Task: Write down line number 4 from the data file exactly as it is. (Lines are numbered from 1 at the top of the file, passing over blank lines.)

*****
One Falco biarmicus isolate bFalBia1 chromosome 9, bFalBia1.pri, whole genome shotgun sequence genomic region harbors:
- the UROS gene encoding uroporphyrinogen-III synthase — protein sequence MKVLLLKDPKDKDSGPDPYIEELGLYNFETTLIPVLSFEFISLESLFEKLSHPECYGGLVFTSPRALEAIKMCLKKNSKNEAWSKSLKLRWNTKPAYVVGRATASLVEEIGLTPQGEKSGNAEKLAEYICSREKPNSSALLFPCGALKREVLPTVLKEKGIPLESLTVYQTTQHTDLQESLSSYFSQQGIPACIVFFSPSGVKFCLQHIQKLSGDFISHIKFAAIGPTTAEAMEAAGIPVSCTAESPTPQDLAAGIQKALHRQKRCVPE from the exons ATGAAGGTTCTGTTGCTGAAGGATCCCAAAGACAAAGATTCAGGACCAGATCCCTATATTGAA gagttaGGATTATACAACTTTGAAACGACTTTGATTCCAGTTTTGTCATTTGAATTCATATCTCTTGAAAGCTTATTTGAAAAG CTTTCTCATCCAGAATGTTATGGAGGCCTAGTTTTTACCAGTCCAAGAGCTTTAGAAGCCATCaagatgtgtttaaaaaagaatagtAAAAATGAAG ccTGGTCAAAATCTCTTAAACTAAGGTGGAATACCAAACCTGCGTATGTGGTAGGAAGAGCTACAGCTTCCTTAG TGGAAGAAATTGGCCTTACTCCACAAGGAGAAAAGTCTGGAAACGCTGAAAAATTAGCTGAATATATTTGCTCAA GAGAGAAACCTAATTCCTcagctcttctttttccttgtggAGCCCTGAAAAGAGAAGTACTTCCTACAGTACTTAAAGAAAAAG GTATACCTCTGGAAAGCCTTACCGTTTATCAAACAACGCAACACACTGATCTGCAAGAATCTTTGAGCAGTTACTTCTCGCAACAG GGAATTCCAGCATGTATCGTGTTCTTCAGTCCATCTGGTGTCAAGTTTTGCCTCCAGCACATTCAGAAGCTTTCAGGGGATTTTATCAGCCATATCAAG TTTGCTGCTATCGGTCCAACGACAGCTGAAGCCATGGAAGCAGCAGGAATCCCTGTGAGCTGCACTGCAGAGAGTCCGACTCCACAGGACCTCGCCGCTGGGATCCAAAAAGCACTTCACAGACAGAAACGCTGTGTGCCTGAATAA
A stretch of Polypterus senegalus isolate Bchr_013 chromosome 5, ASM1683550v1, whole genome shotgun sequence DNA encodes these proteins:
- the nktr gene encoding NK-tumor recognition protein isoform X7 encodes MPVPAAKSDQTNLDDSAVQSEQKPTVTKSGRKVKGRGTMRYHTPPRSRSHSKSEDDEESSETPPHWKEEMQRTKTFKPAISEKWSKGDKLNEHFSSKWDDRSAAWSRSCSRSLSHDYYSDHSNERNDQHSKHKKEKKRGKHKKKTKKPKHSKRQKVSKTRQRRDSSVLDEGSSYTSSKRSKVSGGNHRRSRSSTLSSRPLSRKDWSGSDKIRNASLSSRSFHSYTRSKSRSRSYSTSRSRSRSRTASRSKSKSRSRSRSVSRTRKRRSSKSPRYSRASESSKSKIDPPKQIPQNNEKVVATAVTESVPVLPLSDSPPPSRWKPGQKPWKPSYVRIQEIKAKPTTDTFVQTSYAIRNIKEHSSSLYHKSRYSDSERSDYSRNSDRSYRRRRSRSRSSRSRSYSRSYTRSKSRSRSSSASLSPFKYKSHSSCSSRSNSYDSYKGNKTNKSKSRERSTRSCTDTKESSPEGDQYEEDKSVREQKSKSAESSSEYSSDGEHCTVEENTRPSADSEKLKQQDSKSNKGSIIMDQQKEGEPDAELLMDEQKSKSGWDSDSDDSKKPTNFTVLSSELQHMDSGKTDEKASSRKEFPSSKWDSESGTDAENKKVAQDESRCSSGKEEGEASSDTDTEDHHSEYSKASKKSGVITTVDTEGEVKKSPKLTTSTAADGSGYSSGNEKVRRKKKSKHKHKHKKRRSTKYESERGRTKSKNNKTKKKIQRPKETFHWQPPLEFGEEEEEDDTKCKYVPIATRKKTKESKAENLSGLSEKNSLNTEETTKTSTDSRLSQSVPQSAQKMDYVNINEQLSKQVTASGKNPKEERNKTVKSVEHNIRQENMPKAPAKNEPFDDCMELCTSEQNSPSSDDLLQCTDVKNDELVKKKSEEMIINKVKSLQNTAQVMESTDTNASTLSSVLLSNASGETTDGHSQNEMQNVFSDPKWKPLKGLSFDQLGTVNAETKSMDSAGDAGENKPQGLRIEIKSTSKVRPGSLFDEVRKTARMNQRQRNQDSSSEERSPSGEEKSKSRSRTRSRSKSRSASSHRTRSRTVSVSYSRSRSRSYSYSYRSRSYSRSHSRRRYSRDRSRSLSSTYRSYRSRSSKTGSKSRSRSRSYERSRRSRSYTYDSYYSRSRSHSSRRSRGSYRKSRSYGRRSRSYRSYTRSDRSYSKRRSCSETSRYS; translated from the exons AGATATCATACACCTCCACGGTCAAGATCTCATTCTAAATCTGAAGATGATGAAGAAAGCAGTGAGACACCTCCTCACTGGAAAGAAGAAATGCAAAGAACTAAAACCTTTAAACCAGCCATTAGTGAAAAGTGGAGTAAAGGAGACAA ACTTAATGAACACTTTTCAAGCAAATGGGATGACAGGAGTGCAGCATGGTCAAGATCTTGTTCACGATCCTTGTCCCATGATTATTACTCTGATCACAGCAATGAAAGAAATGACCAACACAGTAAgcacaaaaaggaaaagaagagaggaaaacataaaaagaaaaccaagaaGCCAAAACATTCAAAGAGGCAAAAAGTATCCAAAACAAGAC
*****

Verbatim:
- the nktr gene encoding NK-tumor recognition protein isoform X7 encodes MPVPAAKSDQTNLDDSAVQSEQKPTVTKSGRKVKGRGTMRYHTPPRSRSHSKSEDDEESSETPPHWKEEMQRTKTFKPAISEKWSKGDKLNEHFSSKWDDRSAAWSRSCSRSLSHDYYSDHSNERNDQHSKHKKEKKRGKHKKKTKKPKHSKRQKVSKTRQRRDSSVLDEGSSYTSSKRSKVSGGNHRRSRSSTLSSRPLSRKDWSGSDKIRNASLSSRSFHSYTRSKSRSRSYSTSRSRSRSRTASRSKSKSRSRSRSVSRTRKRRSSKSPRYSRASESSKSKIDPPKQIPQNNEKVVATAVTESVPVLPLSDSPPPSRWKPGQKPWKPSYVRIQEIKAKPTTDTFVQTSYAIRNIKEHSSSLYHKSRYSDSERSDYSRNSDRSYRRRRSRSRSSRSRSYSRSYTRSKSRSRSSSASLSPFKYKSHSSCSSRSNSYDSYKGNKTNKSKSRERSTRSCTDTKESSPEGDQYEEDKSVREQKSKSAESSSEYSSDGEHCTVEENTRPSADSEKLKQQDSKSNKGSIIMDQQKEGEPDAELLMDEQKSKSGWDSDSDDSKKPTNFTVLSSELQHMDSGKTDEKASSRKEFPSSKWDSESGTDAENKKVAQDESRCSSGKEEGEASSDTDTEDHHSEYSKASKKSGVITTVDTEGEVKKSPKLTTSTAADGSGYSSGNEKVRRKKKSKHKHKHKKRRSTKYESERGRTKSKNNKTKKKIQRPKETFHWQPPLEFGEEEEEDDTKCKYVPIATRKKTKESKAENLSGLSEKNSLNTEETTKTSTDSRLSQSVPQSAQKMDYVNINEQLSKQVTASGKNPKEERNKTVKSVEHNIRQENMPKAPAKNEPFDDCMELCTSEQNSPSSDDLLQCTDVKNDELVKKKSEEMIINKVKSLQNTAQVMESTDTNASTLSSVLLSNASGETTDGHSQNEMQNVFSDPKWKPLKGLSFDQLGTVNAETKSMDSAGDAGENKPQGLRIEIKSTSKVRPGSLFDEVRKTARMNQRQRNQDSSSEERSPSGEEKSKSRSRTRSRSKSRSASSHRTRSRTVSVSYSRSRSRSYSYSYRSRSYSRSHSRRRYSRDRSRSLSSTYRSYRSRSSKTGSKSRSRSRSYERSRRSRSYTYDSYYSRSRSHSSRRSRGSYRKSRSYGRRSRSYRSYTRSDRSYSKRRSCSETSRYS; translated from the exons AGATATCATACACCTCCACGGTCAAGATCTCATTCTAAATCTGAAGATGATGAAGAAAGCAGTGAGACACCTCCTCACTGGAAAGAAGAAATGCAAAGAACTAAAACCTTTAAACCAGCCATTAGTGAAAAGTGGAGTAAAGGAGACAA ACTTAATGAACACTTTTCAAGCAAATGGGATGACAGGAGTGCAGCATGGTCAAGATCTTGTTCACGATCCTTGTCCCATGATTATTACTCTGATCACAGCAATGAAAGAAATGACCAACACAGTAAgcacaaaaaggaaaagaagagaggaaaacataaaaagaaaaccaagaaGCCAAAACATTCAAAGAGGCAAAAAGTATCCAAAACAAGAC